Temporal trends in bulk tank milk antibody ELISA and PCR test results for bovine viral diarrhoea in New Zealand pastoral dairy herds
New Zealand Veterinary Journal, Volume 69, Issue 2, pp 73-82, Mar 2021
Article class: Scientific Article
Animal Type: Cattle - dairyPublisher: Taylor and Francis
Aims: To describe temporal trends in bulk milk antibody ELISA and PCR testing for bovine viral diarrhoea (BVD) in New Zealand pastoral dairy herds and to assess the use of historical accession data to predict herd-level BVD incursions.
Methods: Data on all diagnostic testing of bulk milk for BVD performed by the Livestock Improvement Corporation (Hamilton, NZ) over eight lactation seasons from 1 June 2010 to 31 May 2018 were analysed. This included anonymised herd identification, geographic location, herd size, sample collection date, sample to positive (S/P) ratio for antibody ELISA results, and cycle threshold values for PCR detecting viral RNA. Multivariable logistic regression was used to explore the relationship between historical accession data and the risk of herds having at least one positive bulk milk PCR test result in the 2017 season.
Results: There were 156,034 bulk milk BVD diagnostic testing accessions for 10,495 uniquely identified dairy herds over the 8-season period. The prevalence of tested herds with at least one positive bulk milk PCR test result decreased from 14.6% (407/2,786) in the 2010 season to 5.6% (355/6,309) in the 2017 season with similarly marked declines in S/P ratios. In the 2017 season, 2,961/6,309 (46.9%) herds had S/P ratios greater than the 0.75 cut-off value indicating recent or active BVD virus transmission within the herd while 1,422/6,309 (22.5%) herds were classified as having negative or low S/P ratios. Herds that cleared BVD from the milking herd experienced a mean decline in S/P ratio of 0.11 units per year (min 0.05; max 0.18). In the multivariable analysis, the overall incidence risk of herds experiencing a BVD incursion in the 2017 season was 3.8% (146/3,848) and there were three significant predictors in the final model: herd size, PCR status in the 2014 season, and change in S/P ratio between the 2014 and 2015 seasons. The area under the receiver operating curve for the final model was 0.695 indicating poor discrimination.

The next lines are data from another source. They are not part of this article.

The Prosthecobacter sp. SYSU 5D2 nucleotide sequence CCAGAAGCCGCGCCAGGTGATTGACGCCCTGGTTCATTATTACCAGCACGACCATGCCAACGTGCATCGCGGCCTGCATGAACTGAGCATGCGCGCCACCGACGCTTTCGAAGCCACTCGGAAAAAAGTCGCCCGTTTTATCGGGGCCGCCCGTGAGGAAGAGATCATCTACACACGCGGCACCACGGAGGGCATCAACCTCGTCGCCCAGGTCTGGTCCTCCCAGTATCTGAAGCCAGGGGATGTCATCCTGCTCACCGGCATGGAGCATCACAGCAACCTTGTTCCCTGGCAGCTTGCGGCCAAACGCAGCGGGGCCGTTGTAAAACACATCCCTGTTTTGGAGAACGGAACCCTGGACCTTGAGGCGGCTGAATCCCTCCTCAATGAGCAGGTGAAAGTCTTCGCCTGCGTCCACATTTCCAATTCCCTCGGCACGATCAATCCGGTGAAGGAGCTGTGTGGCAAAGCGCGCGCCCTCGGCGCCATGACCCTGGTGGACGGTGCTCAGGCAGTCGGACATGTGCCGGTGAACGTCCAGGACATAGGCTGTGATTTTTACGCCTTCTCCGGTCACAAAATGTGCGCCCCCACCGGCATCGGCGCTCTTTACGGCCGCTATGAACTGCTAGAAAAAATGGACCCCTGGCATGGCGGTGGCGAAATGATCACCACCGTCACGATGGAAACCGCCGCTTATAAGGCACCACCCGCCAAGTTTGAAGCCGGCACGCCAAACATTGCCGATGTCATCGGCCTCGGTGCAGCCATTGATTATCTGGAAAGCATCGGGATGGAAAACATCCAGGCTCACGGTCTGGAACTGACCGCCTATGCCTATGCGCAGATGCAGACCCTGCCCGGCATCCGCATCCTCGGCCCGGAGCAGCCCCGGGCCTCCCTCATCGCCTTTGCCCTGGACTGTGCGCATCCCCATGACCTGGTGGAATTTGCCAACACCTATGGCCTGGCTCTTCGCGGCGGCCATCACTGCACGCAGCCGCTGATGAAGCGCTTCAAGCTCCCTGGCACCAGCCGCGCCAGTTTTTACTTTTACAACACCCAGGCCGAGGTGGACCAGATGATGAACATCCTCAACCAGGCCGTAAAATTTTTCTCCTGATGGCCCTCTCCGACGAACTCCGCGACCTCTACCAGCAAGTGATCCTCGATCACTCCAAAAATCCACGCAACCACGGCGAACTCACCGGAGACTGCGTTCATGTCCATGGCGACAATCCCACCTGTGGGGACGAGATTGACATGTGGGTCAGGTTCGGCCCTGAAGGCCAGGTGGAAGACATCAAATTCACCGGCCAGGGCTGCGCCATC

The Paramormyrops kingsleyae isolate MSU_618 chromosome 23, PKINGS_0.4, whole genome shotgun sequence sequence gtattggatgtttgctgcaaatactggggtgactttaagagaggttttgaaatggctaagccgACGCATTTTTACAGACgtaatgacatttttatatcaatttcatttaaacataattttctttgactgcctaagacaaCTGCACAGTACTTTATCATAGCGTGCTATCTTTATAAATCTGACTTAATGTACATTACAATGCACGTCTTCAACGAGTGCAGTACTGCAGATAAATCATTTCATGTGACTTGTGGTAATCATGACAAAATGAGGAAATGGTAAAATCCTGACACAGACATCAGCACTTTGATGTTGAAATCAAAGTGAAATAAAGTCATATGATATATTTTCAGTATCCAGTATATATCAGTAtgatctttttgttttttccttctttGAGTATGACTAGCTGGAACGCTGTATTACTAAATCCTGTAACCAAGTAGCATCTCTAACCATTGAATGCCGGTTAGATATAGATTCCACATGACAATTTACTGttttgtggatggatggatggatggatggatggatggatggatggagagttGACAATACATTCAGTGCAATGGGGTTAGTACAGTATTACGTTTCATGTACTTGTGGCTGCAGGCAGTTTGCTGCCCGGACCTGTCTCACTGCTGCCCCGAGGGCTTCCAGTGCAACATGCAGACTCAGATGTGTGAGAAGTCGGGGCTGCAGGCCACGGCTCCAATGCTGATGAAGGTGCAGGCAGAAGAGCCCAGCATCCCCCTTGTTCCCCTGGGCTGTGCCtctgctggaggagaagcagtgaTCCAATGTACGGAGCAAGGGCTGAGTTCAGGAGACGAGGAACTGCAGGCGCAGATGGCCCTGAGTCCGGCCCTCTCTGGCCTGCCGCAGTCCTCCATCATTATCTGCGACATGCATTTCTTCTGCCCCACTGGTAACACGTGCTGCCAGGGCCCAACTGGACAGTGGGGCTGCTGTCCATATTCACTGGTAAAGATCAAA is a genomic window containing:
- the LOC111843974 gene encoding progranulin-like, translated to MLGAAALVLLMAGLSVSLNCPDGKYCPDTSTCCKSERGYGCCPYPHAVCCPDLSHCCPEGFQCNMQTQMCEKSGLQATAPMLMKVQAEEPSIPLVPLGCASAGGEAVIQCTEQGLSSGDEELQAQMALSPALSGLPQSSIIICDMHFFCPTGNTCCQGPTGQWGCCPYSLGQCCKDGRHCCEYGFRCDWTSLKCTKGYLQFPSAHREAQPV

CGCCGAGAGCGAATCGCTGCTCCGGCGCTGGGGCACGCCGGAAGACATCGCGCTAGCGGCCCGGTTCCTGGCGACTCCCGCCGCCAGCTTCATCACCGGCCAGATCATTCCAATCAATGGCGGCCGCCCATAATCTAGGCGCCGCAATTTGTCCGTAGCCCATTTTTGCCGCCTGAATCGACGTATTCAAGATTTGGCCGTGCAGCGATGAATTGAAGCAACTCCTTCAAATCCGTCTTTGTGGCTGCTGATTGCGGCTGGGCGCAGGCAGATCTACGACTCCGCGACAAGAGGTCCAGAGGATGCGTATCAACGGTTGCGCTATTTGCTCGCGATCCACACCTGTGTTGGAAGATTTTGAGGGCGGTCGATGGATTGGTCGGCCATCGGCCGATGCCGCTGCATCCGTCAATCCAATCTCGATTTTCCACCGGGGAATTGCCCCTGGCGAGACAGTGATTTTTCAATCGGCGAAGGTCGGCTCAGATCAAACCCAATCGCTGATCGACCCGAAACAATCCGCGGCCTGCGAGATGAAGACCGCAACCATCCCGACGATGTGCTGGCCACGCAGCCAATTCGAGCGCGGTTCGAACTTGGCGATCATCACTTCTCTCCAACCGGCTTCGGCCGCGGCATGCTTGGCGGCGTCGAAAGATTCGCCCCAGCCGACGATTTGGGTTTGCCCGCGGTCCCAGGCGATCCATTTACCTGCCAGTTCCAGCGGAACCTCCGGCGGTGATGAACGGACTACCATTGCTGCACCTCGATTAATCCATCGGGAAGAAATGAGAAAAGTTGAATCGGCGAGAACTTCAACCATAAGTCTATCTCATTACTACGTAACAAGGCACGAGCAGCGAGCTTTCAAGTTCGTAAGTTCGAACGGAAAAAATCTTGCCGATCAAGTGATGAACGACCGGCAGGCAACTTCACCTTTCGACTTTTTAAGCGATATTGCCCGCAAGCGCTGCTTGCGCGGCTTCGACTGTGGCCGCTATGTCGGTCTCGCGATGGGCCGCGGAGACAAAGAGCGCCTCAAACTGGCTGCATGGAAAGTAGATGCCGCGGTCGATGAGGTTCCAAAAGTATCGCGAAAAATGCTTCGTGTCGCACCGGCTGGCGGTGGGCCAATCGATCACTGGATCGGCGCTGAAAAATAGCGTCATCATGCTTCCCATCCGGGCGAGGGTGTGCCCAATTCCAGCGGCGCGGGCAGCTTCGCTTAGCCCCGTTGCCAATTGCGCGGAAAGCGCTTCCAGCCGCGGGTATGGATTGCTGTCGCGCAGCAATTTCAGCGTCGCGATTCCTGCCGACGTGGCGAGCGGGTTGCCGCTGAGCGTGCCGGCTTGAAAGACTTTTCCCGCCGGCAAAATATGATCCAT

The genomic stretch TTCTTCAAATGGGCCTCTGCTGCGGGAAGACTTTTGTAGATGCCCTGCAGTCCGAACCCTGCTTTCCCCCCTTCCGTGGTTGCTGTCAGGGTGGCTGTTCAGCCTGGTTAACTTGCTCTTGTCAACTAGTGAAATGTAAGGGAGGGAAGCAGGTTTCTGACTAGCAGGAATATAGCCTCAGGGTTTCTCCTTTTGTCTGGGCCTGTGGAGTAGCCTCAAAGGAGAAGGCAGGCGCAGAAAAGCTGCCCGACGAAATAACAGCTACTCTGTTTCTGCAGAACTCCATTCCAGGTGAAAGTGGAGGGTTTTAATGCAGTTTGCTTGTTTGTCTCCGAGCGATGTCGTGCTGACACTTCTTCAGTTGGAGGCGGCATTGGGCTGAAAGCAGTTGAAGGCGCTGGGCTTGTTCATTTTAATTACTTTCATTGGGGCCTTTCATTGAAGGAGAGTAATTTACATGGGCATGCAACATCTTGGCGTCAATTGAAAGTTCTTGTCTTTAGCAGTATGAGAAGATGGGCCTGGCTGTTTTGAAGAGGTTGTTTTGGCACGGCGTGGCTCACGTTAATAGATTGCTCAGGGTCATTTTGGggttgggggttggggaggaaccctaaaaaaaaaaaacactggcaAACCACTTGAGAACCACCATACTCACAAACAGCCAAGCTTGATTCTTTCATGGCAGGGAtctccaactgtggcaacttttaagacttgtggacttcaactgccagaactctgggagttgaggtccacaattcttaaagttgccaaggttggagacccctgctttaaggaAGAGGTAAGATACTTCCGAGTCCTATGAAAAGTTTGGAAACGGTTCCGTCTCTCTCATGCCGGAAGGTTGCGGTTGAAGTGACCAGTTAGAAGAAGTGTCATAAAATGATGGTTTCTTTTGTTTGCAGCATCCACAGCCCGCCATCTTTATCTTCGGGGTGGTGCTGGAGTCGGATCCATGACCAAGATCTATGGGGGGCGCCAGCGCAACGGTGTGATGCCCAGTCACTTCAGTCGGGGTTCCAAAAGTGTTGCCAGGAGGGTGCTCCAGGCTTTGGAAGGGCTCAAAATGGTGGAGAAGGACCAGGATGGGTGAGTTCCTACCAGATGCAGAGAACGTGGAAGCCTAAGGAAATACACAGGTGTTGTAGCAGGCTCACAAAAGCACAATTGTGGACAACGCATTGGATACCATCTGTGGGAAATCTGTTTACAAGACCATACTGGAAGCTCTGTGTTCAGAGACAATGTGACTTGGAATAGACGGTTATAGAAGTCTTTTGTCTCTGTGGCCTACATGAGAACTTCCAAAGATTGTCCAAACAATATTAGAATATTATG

Conclusions and clinical relevance: The prevalence of dairy herds in New Zealand with positive bulk milk PCR test results and high S/P ratios has decreased over time, suggesting fewer herds are actively infected with BVD and that herd immunity may also be declining. Although monitoring trends in bulk milk test results provides useful information on changes in individual herd status, it is difficult to accurately predict when new incursions will occur and farmers should continue to maintain good biosecurity.
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